What is Conservation Photography?

Letter by Carlton read to founding assembly of the International League of Conservation Photographers, Anchorage, Alaska, September 30, 2005

Here are my thoughts on a central question: What makes a Conservation Photographer?

In very simple terms, it is it relies on the two words: a Photographer working for Conservation. It is a given that all of us here are photographers (plus editor and reps), but the defining principal should be conservation.

A photographer should not qualify as a conservation photographer unless his or her primary purpose is advancing conservation. Loss of biological and cultural diversity is the most fundamental problem facing humanity, yet these issues are not receiving the necessary attention. In a modern world, photography needs to help solve this problem and is arguably the most powerful tool available for doing so.

Each person who claims membership to the ILCP should be a conservationist first. He or she should be choosing projects based on the ability to make a difference. With the privilege of being the eyes of the world comes a serious responsibility to help steer society in the right direction. And while an ILCP member should be a dedicated professional producing photographs of the highest quality possible, their role should not stop there. The photographs should be embraced as a means to an end goal of conservation, not an end in and of itself. Photography is a potent force only when applied.

The ultimate measure of successful conservation photography should be creating tangible advancement for the conservation agenda. The benchmarks have been set: the early American landscape photographers and the creation of the national parks, Nick Nichols and the new national parks in Gabon, Peter Dombrovskis and the conservation movement in Australia, Patricio Robles Gil and the trans-boundary Wilderness in Mexico. These are the examples of our mission.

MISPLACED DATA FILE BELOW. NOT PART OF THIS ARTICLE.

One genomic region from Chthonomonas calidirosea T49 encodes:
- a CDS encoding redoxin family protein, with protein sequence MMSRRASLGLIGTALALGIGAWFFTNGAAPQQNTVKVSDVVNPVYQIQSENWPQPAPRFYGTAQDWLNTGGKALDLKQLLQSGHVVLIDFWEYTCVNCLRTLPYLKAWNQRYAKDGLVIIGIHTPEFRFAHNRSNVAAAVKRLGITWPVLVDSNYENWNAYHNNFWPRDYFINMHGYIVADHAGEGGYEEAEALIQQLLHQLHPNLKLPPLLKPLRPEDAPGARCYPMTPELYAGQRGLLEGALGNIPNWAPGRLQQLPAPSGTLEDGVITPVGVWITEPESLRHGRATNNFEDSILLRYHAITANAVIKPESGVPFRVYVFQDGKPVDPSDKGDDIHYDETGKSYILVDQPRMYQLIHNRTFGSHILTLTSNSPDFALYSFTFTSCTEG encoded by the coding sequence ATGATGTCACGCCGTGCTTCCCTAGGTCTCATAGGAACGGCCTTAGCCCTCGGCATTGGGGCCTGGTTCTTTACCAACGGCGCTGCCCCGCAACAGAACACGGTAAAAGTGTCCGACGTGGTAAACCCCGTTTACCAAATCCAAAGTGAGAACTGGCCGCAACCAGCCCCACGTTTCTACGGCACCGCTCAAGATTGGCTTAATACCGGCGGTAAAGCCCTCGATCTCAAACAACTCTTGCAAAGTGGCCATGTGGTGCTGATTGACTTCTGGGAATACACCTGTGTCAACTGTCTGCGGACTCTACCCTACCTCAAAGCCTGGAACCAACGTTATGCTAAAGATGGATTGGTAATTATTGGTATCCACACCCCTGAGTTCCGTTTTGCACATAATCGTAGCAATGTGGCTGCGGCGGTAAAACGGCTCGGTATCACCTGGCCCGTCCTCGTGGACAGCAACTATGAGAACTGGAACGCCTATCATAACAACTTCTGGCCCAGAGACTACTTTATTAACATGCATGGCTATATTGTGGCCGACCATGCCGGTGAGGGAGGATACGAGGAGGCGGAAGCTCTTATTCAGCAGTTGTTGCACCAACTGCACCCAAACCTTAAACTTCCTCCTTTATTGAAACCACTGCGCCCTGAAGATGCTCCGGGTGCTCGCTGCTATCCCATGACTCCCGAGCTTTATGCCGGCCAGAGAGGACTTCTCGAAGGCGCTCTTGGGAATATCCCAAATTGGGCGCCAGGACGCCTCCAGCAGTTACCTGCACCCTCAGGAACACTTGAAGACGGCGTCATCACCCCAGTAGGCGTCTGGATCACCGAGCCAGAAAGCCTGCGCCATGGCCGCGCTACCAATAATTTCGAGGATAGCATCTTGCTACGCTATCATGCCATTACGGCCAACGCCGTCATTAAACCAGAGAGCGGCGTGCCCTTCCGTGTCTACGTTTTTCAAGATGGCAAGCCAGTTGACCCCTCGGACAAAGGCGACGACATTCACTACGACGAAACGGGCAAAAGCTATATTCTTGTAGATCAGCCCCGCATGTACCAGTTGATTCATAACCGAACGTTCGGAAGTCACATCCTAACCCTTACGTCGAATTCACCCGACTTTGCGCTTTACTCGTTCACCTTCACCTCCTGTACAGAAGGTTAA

Each ILCP member should be an ambassador for conservation and for the mission of the league, and they should use their pictures to champion for conservation causes. If the photographer cannot do their own campaigning, they should make sure the photographs are placed in the hands of people who can use them to affect change.

I believe the most important achievement of this symposium will be for the photographers to leave here will a common vision of what ILCP stands for. There are seemingly endless possibilities for how the principals of conservation photography can be applied and for what role the ILCP will serve in advancing their principals. But the principals are the guiding factor that all decisions should come back to. Like a constitution, our principals will define us and must be cauterized before we take the next steps.

As such, please remember this opinion: Conservation in the essential mission, applied professional Photography our solution.

Thanks you for considering my thoughts,

Carlton Ward Jr.

View new photography at www.carltonward.com